Friday, March 01, 2024

State Election Board offers tips and reminders ahead of March 5th Presidential Primaries

It's something of a foregone conclusion as to who will overwhelmingly win their respective presidential primaries (well, except for the Libertarians), but Tuesday is Oklahoma's presidential primary.

State Election Board Offers Tips and Reminders Ahead of Presidential Primaries

(Oklahoma City, March 1st) – Voters head to the polls Tuesday for the Presidential Preferential Primary and several nonpartisan elections. The State Election Board offers these tips and reminders to Oklahoma voters ahead of the March 5 Election.


Polls are open from 7 a.m. to 7 p.m. on Election Day. Lines at the polls are typically longest before work, during the lunch hour, and after work. All eligible voters in line by 7 p.m. will be permitted to vote.


There are three presidential primaries taking place in Oklahoma on March 5 – Republican, Democratic, and Libertarian.

Voter are reminded that Oklahoma has closed primaries. However, for the 2024-2025 election years, the Democratic Party has opened its primaries to registered Independents. The Republican and Libertarian parties have chosen to keep their primaries closed. Independent voters wishing to vote a Democratic ballot should let the poll worker know when they check in at their polling place.

As a reminder, there are local elections on the ballot in some precincts. You do not need to participate in a primary election to vote a nonpartisan ballot.  


All voters should verify their polling place before heading to the polls. Voters can verify their polling place using the OK Voter Portal or by contacting their County Election Board or the State Election Board. The State Election Board reminds voters that you must vote at your assigned polling place.


Study the candidates and issues before going to the polls. View your sample ballot using the OK Voter Portal. You can also use the portal to find your polling place and track the status of your absentee ballot. The election list is available on the State Election Board website.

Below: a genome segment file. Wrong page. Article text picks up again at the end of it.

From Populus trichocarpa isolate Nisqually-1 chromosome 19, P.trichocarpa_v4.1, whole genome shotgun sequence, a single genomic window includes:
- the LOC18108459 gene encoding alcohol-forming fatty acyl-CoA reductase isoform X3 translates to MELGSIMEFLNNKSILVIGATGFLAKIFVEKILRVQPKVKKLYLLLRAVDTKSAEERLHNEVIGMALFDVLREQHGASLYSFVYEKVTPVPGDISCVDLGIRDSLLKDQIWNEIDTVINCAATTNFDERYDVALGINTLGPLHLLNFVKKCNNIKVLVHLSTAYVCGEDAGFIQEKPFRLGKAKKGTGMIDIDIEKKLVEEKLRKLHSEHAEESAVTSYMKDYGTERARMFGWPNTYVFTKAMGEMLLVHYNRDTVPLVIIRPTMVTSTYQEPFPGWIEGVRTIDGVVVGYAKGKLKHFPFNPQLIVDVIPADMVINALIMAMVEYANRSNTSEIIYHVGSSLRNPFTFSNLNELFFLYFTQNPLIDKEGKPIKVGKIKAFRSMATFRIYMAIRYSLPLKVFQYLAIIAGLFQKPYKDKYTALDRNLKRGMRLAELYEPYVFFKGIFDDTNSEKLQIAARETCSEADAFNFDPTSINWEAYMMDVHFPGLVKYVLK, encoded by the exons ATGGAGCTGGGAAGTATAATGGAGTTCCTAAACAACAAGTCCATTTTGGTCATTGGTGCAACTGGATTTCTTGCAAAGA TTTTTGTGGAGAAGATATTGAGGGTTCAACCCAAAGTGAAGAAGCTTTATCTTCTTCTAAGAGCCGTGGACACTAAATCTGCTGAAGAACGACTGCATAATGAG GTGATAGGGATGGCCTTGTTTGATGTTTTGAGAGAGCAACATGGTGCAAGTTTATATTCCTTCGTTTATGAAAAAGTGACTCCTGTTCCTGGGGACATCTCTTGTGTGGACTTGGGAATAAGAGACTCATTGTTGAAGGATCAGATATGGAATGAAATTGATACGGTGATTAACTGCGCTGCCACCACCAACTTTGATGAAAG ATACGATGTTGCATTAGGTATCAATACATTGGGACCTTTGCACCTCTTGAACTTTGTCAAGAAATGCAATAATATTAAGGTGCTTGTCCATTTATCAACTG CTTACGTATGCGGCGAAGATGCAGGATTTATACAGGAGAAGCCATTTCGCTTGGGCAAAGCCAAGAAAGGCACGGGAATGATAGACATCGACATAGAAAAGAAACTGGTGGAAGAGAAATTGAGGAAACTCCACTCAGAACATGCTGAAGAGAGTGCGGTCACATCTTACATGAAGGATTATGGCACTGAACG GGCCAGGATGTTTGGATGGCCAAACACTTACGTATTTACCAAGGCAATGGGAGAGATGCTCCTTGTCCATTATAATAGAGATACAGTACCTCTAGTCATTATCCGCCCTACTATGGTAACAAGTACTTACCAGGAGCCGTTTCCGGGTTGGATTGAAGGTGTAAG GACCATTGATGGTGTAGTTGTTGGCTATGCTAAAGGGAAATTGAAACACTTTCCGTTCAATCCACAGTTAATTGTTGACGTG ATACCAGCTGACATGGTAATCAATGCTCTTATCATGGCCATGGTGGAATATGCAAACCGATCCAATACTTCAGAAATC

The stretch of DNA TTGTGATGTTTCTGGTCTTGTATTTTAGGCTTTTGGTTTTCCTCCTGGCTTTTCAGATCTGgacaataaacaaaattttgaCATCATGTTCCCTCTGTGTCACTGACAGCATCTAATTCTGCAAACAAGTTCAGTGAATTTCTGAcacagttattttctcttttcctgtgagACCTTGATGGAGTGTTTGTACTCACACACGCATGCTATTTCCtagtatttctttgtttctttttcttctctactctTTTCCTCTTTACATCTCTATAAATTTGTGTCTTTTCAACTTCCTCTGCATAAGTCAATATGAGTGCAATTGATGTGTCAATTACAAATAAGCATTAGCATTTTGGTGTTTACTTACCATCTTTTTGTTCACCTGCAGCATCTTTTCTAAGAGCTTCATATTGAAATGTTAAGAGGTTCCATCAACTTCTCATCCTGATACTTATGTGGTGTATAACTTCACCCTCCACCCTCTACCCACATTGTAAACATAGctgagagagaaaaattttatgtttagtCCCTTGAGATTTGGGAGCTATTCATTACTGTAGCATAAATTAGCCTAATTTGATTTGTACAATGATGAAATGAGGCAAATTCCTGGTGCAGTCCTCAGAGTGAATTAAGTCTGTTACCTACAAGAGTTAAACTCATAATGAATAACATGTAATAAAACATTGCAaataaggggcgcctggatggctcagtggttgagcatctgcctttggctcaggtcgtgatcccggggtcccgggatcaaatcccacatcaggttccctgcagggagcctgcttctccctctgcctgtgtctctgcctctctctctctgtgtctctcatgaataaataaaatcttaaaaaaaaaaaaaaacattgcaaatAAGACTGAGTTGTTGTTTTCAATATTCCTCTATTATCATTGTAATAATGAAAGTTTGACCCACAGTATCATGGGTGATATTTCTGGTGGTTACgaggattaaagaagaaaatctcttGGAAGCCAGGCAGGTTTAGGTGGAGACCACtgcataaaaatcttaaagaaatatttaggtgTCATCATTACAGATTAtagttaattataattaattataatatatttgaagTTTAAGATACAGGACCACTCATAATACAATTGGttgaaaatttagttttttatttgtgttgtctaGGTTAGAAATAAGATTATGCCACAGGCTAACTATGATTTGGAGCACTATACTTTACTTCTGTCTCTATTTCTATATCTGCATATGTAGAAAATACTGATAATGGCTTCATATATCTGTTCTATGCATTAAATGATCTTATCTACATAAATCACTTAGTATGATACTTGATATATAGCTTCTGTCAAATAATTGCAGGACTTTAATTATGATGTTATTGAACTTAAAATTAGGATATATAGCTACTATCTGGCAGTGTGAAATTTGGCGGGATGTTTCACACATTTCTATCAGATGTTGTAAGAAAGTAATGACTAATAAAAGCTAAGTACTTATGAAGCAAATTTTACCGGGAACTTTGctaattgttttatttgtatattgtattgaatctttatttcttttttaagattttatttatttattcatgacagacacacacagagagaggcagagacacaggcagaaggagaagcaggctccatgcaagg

Oklahoma law requires every voter who votes in person to show proof of identity before receiving a ballot.

There are three ways to show proof of identity under the law (only one proof of identity is required):

  1. Show a valid photo ID issued by the federal, state, or tribal government; or
  2. Show the free voter identification card issued to every voter by their County Election Board; or
  3. Sign an affidavit and vote a provisional ballot. (If the information on the affidavit matches official voter registration records, the ballot will be counted after Election Day.)


Some voters may need assistance to vote because they are blind or visually disabled, physically disabled or infirmed, or illiterate.  Such individuals may request to have an assistant or vote privately and independently using the ATI device attached to the voting device. Those who require assistance should talk to their precinct official or contact their County Election Board directly for instructions.


It is common for voters to ask, “How do I know my voted counted?” Information regarding ballot status can be found on the State Election Board website, along with details regarding Oklahoma’s voting devices and security procedures.

Voter history is manually entered into the OK Voter Portal following the election and may take several weeks to be recorded. 


Election results will be available on the State Election Board website after the polls close at 7 p.m. on election night. The State Election Board recommends setting results on “auto-refresh.”


During election time, misinformation and disinformation can run rampant. Voters are asked to be wary of information that seeks to promote false claims of fraud, voter suppression and/or other problems. However, if you experience an issue or believe an election or voting crime has been committed, your first action should be to notify your precinct officials and contact your County Election Board while the incident is in progress. County Election Board officials will take immediate action to resolve the issue and/or contact local law enforcement.

State and county election officials should always be your trusted sources for information.


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